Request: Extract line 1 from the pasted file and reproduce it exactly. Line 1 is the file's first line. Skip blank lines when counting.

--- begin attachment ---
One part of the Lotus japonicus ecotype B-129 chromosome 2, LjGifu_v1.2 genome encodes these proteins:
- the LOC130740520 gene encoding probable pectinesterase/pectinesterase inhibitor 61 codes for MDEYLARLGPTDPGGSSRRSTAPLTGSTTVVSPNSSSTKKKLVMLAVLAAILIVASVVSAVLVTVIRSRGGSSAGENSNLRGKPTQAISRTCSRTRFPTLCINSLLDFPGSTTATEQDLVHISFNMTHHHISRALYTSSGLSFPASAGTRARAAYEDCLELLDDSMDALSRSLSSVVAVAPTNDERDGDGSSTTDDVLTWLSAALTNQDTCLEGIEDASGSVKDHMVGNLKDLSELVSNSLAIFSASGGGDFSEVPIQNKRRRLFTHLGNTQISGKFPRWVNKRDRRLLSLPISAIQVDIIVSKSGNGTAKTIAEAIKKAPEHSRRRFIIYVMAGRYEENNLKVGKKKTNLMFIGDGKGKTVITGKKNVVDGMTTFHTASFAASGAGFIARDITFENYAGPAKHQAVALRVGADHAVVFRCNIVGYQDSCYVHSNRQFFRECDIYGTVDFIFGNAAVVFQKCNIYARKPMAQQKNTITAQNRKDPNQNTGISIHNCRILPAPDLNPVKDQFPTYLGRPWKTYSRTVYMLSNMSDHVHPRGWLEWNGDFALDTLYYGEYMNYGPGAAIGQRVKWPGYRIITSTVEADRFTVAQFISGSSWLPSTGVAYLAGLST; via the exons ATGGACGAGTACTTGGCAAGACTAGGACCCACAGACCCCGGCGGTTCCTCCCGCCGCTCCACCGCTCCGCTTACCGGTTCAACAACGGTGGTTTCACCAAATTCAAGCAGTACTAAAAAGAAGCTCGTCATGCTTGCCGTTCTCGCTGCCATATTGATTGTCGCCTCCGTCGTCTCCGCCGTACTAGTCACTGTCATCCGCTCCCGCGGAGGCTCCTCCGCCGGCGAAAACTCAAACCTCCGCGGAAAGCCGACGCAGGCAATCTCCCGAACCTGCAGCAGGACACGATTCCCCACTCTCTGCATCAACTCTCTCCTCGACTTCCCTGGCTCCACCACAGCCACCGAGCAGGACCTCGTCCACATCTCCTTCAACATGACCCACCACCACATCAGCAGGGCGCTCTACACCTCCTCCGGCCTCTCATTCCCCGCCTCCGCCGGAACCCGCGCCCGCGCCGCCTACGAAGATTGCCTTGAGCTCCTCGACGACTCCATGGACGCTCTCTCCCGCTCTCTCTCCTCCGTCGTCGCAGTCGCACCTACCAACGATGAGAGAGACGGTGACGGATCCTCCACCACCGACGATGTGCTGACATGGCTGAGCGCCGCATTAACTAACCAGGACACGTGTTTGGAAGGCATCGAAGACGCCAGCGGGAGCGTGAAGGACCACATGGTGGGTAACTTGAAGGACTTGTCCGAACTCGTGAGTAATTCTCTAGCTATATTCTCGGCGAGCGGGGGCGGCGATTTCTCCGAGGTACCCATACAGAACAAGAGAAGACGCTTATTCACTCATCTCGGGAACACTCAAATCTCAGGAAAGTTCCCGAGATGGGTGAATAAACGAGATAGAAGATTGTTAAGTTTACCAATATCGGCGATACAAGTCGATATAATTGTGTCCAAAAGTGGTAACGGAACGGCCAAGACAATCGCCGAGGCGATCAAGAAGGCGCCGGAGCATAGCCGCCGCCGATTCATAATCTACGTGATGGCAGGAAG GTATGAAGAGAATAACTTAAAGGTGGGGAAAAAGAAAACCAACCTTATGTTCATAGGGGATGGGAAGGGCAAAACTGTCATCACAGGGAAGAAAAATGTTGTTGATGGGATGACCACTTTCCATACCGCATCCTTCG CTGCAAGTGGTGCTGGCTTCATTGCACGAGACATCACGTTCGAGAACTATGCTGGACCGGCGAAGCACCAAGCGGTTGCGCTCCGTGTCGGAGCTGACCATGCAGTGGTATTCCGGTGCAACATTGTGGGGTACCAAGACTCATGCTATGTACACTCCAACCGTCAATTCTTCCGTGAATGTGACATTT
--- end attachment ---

One part of the Lotus japonicus ecotype B-129 chromosome 2, LjGifu_v1.2 genome encodes these proteins: